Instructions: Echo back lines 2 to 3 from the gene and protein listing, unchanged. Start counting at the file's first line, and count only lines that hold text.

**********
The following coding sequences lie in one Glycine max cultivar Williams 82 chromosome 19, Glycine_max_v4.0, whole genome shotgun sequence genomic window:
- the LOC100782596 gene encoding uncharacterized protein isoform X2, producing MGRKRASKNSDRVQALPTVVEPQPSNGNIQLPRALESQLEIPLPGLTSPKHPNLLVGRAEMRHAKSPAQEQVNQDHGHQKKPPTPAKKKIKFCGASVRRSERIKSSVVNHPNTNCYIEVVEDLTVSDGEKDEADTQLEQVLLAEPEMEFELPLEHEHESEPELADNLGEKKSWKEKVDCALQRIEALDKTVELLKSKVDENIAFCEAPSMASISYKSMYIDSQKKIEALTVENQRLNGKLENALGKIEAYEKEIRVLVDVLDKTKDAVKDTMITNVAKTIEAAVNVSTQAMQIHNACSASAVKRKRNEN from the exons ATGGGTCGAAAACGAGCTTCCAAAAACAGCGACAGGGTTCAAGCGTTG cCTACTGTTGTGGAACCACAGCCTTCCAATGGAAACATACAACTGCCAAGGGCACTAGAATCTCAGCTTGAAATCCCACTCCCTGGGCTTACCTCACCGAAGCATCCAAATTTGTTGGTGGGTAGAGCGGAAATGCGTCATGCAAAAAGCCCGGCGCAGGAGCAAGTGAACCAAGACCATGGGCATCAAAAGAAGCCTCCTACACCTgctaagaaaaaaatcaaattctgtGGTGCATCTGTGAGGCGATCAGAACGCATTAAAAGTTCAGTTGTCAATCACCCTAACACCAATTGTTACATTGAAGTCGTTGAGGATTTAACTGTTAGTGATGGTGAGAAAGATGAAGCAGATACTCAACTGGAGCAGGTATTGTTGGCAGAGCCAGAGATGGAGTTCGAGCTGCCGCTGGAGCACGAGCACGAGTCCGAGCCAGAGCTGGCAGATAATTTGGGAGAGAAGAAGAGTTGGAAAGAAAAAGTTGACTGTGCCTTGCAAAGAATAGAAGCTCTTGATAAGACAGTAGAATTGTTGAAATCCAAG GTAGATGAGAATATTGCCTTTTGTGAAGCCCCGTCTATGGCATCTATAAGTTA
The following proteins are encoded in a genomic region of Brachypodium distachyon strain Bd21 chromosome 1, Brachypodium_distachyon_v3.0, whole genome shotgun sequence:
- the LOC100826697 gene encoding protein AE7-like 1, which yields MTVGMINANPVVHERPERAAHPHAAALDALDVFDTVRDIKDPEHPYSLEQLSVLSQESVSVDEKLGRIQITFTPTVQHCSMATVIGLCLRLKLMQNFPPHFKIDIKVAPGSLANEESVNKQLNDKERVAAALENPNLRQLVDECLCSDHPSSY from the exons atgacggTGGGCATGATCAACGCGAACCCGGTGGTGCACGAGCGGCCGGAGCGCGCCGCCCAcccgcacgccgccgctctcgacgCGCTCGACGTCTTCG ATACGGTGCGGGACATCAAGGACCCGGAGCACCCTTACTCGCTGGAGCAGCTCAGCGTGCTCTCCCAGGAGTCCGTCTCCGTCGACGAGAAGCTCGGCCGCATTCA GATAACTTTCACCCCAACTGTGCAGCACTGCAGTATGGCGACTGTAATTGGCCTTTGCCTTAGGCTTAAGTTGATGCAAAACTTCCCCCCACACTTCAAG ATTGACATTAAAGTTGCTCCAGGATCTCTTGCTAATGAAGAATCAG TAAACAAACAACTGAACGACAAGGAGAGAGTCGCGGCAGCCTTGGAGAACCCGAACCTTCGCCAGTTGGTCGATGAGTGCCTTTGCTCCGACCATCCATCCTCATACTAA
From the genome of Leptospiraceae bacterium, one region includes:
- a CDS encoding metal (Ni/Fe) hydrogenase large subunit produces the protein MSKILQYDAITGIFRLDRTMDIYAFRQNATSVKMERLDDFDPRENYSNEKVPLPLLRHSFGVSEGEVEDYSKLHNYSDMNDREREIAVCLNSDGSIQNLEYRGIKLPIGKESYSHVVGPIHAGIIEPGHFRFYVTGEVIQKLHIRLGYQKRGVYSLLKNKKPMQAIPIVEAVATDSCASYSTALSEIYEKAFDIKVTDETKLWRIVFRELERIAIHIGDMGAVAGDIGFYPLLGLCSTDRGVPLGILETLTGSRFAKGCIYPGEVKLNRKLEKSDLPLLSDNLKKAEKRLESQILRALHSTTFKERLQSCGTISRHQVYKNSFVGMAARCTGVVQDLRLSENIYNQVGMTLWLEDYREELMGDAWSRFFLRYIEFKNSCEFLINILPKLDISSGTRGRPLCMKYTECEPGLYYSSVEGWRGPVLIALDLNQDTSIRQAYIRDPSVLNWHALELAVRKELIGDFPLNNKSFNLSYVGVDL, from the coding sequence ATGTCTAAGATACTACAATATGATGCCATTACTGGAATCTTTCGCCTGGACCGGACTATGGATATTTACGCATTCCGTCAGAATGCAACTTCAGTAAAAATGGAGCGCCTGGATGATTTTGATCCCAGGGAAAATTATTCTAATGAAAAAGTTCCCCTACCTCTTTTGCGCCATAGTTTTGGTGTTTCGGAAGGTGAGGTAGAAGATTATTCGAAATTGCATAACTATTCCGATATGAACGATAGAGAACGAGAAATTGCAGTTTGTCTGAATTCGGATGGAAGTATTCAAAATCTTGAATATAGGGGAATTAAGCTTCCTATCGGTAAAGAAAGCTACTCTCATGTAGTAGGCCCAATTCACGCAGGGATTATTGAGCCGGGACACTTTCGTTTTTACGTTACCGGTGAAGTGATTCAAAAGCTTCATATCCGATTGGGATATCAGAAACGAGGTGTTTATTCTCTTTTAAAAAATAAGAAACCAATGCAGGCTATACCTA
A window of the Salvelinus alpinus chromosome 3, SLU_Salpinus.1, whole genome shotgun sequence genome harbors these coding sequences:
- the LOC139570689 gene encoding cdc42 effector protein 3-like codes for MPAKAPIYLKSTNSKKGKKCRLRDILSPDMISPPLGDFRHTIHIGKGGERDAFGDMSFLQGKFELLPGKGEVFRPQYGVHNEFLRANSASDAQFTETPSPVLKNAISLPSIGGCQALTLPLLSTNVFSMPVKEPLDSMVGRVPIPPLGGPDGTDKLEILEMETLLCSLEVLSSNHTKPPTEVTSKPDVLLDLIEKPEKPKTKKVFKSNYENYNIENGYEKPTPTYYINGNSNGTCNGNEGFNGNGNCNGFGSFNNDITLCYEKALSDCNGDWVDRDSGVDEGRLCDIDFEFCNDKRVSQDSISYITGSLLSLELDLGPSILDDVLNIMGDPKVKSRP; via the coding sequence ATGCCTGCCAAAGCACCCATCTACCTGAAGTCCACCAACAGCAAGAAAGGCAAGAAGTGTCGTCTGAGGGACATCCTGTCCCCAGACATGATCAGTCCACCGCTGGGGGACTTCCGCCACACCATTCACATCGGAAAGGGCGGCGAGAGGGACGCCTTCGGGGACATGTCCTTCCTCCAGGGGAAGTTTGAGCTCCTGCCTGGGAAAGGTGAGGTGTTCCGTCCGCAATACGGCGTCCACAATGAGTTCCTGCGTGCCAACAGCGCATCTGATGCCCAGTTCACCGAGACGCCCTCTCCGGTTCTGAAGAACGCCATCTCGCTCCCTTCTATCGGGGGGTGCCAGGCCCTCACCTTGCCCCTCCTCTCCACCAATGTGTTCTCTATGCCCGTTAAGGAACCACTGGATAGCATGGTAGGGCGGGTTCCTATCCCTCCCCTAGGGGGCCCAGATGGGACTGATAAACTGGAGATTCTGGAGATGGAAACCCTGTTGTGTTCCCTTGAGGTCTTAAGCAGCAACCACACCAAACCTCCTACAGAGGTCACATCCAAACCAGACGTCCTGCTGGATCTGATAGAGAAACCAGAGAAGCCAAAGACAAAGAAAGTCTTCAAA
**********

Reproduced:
- the LOC100782596 gene encoding uncharacterized protein isoform X2, producing MGRKRASKNSDRVQALPTVVEPQPSNGNIQLPRALESQLEIPLPGLTSPKHPNLLVGRAEMRHAKSPAQEQVNQDHGHQKKPPTPAKKKIKFCGASVRRSERIKSSVVNHPNTNCYIEVVEDLTVSDGEKDEADTQLEQVLLAEPEMEFELPLEHEHESEPELADNLGEKKSWKEKVDCALQRIEALDKTVELLKSKVDENIAFCEAPSMASISYKSMYIDSQKKIEALTVENQRLNGKLENALGKIEAYEKEIRVLVDVLDKTKDAVKDTMITNVAKTIEAAVNVSTQAMQIHNACSASAVKRKRNEN from the exons ATGGGTCGAAAACGAGCTTCCAAAAACAGCGACAGGGTTCAAGCGTTG cCTACTGTTGTGGAACCACAGCCTTCCAATGGAAACATACAACTGCCAAGGGCACTAGAATCTCAGCTTGAAATCCCACTCCCTGGGCTTACCTCACCGAAGCATCCAAATTTGTTGGTGGGTAGAGCGGAAATGCGTCATGCAAAAAGCCCGGCGCAGGAGCAAGTGAACCAAGACCATGGGCATCAAAAGAAGCCTCCTACACCTgctaagaaaaaaatcaaattctgtGGTGCATCTGTGAGGCGATCAGAACGCATTAAAAGTTCAGTTGTCAATCACCCTAACACCAATTGTTACATTGAAGTCGTTGAGGATTTAACTGTTAGTGATGGTGAGAAAGATGAAGCAGATACTCAACTGGAGCAGGTATTGTTGGCAGAGCCAGAGATGGAGTTCGAGCTGCCGCTGGAGCACGAGCACGAGTCCGAGCCAGAGCTGGCAGATAATTTGGGAGAGAAGAAGAGTTGGAAAGAAAAAGTTGACTGTGCCTTGCAAAGAATAGAAGCTCTTGATAAGACAGTAGAATTGTTGAAATCCAAG GTAGATGAGAATATTGCCTTTTGTGAAGCCCCGTCTATGGCATCTATAAGTTA
The following proteins are encoded in a genomic region of Brachypodium distachyon strain Bd21 chromosome 1, Brachypodium_distachyon_v3.0, whole genome shotgun sequence: